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Albert Sidney Camp, 1939

Albert Sidney Camp (July 26, 1892 – July 24, 1954) was an American politician, educator and lawyer.


Camp was born in Moreland, Georgia. The Camp family was a colonial family with ancestors arriving in the American colonies during the 17th century. Albert Sidney Camp was named for a Confederate General, Albert Sidney Johnston, under whom his great grandfather served during the American Civil War.

Albert Sidney Camp attended the University of Georgia School of Law in Athens where he was a member of the Phi Kappa Literary Society. He graduated with a Bachelor of Laws (B.L.) degree in 1915 and was admitted to the GA state bar and became a practicing lawyer in Newnan, Georgia.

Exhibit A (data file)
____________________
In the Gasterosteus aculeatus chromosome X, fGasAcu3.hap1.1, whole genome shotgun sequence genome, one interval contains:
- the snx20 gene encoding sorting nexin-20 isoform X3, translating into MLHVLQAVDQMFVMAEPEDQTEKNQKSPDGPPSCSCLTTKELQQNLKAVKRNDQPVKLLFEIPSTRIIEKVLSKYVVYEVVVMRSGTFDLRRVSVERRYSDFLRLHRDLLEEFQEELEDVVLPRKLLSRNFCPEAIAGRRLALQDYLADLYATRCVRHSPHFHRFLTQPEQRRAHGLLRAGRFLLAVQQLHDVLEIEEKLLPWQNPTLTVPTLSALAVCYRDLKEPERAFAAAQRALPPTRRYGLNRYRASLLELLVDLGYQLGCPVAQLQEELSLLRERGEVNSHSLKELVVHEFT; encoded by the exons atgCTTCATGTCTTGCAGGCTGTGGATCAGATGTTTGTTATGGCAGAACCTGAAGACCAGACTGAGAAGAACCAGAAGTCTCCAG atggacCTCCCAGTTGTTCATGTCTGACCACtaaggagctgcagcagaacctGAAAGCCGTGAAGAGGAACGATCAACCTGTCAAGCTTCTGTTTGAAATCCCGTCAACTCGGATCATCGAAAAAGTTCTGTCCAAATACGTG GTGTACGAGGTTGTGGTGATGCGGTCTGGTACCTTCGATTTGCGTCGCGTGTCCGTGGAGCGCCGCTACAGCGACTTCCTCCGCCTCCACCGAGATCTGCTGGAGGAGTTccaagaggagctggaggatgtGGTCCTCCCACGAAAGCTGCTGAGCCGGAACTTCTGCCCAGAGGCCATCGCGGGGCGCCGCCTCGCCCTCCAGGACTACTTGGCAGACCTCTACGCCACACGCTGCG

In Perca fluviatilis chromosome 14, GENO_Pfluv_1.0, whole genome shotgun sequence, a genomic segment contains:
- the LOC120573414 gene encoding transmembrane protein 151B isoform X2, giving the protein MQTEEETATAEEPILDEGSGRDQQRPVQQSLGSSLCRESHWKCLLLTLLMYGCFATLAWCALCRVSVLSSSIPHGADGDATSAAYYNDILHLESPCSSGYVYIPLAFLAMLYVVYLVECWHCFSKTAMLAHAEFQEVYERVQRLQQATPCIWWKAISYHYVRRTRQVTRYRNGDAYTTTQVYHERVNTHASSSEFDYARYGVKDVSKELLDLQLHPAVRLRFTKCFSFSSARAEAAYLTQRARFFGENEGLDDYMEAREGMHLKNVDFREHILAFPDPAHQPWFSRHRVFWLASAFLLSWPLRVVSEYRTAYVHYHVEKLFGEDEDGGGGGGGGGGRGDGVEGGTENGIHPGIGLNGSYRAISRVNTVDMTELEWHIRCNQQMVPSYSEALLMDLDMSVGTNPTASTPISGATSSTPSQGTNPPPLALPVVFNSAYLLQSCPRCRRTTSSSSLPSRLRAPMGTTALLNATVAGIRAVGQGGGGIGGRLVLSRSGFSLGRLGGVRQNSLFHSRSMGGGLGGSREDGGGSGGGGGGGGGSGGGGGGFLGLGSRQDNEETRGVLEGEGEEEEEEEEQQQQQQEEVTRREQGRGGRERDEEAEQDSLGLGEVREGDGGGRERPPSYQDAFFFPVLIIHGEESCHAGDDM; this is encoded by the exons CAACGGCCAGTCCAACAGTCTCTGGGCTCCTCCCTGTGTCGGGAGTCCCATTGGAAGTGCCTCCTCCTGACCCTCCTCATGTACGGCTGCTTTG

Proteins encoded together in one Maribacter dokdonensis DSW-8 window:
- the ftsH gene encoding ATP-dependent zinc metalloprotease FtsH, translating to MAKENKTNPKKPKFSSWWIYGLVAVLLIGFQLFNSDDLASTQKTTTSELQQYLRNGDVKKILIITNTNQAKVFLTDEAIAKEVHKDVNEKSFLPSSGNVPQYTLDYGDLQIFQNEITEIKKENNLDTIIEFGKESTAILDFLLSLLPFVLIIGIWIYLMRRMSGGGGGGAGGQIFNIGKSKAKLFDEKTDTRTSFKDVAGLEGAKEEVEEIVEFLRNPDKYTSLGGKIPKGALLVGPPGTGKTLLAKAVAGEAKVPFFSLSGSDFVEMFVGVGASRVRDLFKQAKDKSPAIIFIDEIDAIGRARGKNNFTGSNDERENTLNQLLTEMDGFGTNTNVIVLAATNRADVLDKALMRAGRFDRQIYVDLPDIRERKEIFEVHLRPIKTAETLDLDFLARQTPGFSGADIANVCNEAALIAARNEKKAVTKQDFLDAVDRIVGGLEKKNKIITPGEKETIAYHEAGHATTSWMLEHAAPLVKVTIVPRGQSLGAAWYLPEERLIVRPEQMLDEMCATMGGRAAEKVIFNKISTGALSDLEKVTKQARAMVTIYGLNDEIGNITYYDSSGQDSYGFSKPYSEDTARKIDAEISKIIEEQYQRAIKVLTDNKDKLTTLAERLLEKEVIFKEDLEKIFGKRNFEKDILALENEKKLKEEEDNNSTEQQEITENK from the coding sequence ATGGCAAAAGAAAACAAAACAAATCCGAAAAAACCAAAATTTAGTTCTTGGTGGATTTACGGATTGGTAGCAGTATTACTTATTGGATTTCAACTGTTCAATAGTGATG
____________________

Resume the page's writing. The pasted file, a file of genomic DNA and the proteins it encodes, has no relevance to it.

From 1917 to 1919, Mr. Camp served in World War I as a member of the Headquarters Detachment of the Eighty-second Division. After the war, Albert Camp attended the University of Edinburgh.

Mr. Camp served in the Georgia House of Representatives from 1923 through 1928 and later as an assistant United States attorney for Georgia's northern district from 1934 through 1939. Camp was elected to fill the seat of the deceased Emmett M. Owen in the U.S. House of Representatives and served in that position from 1939 until his death from a liver ailment at the Bethesda Naval Hospital in Bethesda, Maryland on July 24, 1954.[1]

Camp was a close friend of President Franklin Delano Roosevelt, and is credited with introducing Roosevelt to the mineral springs at Warm Springs, Georgia. Mr. Camp is buried in Oak Hill Cemetery in Newnan.

See alsoEdit


  1. ^ A. Sidney Camp Rep. in Congress Dies in Washington; Butler Herald; Butler, Georgia; Page 1; July 29, 1954
  • United States Congress. "Albert Sidney Camp (id: C000070)". Biographical Directory of the United States Congress. Retrieved on 2009-02-28
U.S. House of Representatives
Preceded by
Emmett M. Owen
Member of the U.S. House of Representatives
from Georgia's 4th congressional district

August 1, 1939 – July 24, 1954
Succeeded by
John J. Flynt, Jr.